Area Forecast Discussion
Issued by NWS Jackson, KY

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FXUS63 KJKL 261426 AAA

National Weather Service Jackson KY
1026 AM EDT Wed Apr 26 2017

Issued at 1026 AM EDT WED APR 26 2017

Just updated the forecast to remove mention of fog from the zone
forecast text product, along with any morning or afternoon
wording. The forecast overall is in good shape with no other
changes needed at this time.

UPDATE Issued at 651 AM EDT WED APR 26 2017

Some locally dense valley fog has developed this morning. Updated
to put more areas of fog in valleys. Otherwise, forecast is on


.SHORT TERM...(Today through Thursday)
Issued at 331 AM EDT WED APR 26 2017

Surface and mid level ridge axis will continue to shift east today
with return flow developing across eastern Kentucky. This will
help to usher in some milder weather today with highs into the mid
80s under sunny skies. In the meantime, a potent shortwave vort
max will be digging into the southern Mississippi river valley. A
robust line of showers and storms will develop along a surface
cold front as this wave pushes across that region today. This
activity will then advance eastward tonight. While some weakening
is expected overnight, it may become cold pool dominated and keep
on going through much of the night. If this is the case, this line
of showers and storms could arrive by daybreak into our
southwestern counties, then move across the rest of the area
during the Thursday morning hours. This system will have fairly
good 0-3km shear and this would aid in maintaining the cold pool
as it pushes across the area. The big question is how much
instability will be in play Thursday morning. 00z GFS has some
fairly significant values of SBCAPE, while the NAM has almost
none. The answer may be somewhere in the middle of these two
solutions, as surface moisture may not be as high across the area
as the GFS is suggesting. Regardless, any instability with the
shear involved would aid in the potential for a few damaging
downburst winds. The recent event that comes to mind is the March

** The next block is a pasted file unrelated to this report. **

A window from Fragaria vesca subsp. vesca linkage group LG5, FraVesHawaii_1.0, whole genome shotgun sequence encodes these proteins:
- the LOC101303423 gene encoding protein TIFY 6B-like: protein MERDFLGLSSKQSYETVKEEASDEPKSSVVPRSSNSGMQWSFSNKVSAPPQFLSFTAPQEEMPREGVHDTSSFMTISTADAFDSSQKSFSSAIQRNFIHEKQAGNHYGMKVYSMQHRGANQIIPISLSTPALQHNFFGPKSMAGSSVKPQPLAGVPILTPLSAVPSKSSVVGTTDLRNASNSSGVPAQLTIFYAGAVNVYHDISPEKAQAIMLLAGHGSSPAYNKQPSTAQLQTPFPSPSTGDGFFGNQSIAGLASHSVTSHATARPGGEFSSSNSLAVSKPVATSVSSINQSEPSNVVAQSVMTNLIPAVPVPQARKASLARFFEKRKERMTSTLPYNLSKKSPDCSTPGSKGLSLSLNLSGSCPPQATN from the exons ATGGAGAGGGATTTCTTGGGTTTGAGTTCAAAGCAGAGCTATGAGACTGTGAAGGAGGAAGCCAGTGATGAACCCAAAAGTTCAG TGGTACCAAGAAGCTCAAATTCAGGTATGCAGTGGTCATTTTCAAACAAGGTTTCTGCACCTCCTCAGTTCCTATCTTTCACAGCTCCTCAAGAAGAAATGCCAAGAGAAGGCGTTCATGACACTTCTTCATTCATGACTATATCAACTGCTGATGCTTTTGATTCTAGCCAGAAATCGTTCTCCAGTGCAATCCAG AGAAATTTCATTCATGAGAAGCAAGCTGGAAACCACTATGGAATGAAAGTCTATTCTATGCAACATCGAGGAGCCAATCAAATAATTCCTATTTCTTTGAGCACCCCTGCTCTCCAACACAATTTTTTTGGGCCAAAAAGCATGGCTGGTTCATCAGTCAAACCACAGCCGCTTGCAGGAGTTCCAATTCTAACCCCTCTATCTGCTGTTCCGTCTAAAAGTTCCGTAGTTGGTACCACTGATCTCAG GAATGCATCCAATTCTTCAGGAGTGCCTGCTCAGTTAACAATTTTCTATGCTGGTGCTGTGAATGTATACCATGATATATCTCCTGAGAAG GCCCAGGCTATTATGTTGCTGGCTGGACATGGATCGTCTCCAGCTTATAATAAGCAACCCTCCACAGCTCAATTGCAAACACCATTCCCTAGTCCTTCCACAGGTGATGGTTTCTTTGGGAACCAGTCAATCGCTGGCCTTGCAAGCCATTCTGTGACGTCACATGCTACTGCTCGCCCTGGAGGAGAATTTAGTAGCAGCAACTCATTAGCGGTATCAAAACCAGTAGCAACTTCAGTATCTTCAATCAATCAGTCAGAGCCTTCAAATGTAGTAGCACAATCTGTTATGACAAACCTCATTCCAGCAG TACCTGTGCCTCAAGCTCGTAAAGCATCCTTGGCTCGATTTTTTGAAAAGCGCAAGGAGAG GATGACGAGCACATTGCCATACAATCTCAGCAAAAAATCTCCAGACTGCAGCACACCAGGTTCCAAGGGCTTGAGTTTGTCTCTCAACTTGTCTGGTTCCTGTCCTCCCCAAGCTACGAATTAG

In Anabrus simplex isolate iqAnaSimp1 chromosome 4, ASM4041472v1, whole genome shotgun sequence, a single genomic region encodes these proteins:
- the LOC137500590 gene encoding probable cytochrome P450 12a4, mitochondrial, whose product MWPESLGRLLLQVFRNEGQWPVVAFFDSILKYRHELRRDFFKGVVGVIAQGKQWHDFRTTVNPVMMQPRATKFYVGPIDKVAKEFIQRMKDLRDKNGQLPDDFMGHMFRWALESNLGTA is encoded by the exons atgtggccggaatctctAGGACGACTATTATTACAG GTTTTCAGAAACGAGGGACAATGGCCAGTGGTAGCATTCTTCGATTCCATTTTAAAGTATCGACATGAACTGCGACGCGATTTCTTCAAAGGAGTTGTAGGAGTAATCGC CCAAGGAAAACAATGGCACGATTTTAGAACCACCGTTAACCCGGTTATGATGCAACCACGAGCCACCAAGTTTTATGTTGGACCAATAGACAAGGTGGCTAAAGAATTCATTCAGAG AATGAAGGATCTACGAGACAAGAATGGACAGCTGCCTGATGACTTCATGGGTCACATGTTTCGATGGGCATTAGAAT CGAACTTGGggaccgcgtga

1st wind event. However, this time around the low level jet is not
quite as strong, but nonetheless, there will be at least a low end
severe risk through the morning and into the early afternoon
hours. Showers and storms should be done by mid afternoon, with
the evening shaping up to be dry. Temperatures will be a challenge
on Thursday as early day convection may take temperatures down
before a recovery is seen in the wake of the convection in the
afternoon and evening hours.

.LONG TERM...(Thursday night through Tuesday)
Issued at 413 AM EDT WED APR 26 2017

A dynamic and active spring long wave pattern is ahead, as
persistent troughing remains in place across the central CONUS
into early next week. The blended guidance approach mitigates
some of the model differences with regard to the timing and
evolution of the small scale features, so did not stray too far
from the given values.

Short wave ridging will temporarily build in across the region
Thursday night, bringing dry weather. This weekend, a short wave
trough will drop southeast across the Rockies and eventually
cutoff near the Four Corners region and then continue to deepen as
it lifts northeast across the central Plains and eventually into
the Great Lakes. Several short wave troughs will be moving through
the flow, with a warm front aligned into the Ohio Valley, before
a resultant surface low pivots a cold front across the Mississippi
Valley by the end of the week and into early next week.

Friday through Saturday, the better chance POPs look to be Friday
night, as a low level jet ramps up across the area, and the warm
front close by at the surface. At this point, there is too much
uncertainty with the surface evolution and the mesoscale role, to
hone in on a severe threat, so will leave this mention out of the
HWO for now.

The front will be lifting to our north on Saturday, with only a
few showers or storms possible within the warm sector. The surface
cold front will approach from the west Sunday into Monday. Right
now, the best chance for POPs will be Sunday night; however, there
will likely be some forthcoming timing adjustments. Any rain
chances will be on the decrease by Monday afternoon as the cold
front pulls further away to the east. Tuesday looks dry with
heights recovering aloft.

Temperatures will average well above normal through the period,
with highs mainly in the 80s and lows around 60 from Friday
through Sunday. Temperatures will then return to near if not
slightly below normal early next week behind the departed cold


.AVIATION...(For the 12Z TAFS through 12Z Thursday morning)

Mainly VFR conditions and light winds will be seen over the next
24 hours. Some valley fog will burn off over the next few hours
and is not impacting any TAF sites presently.




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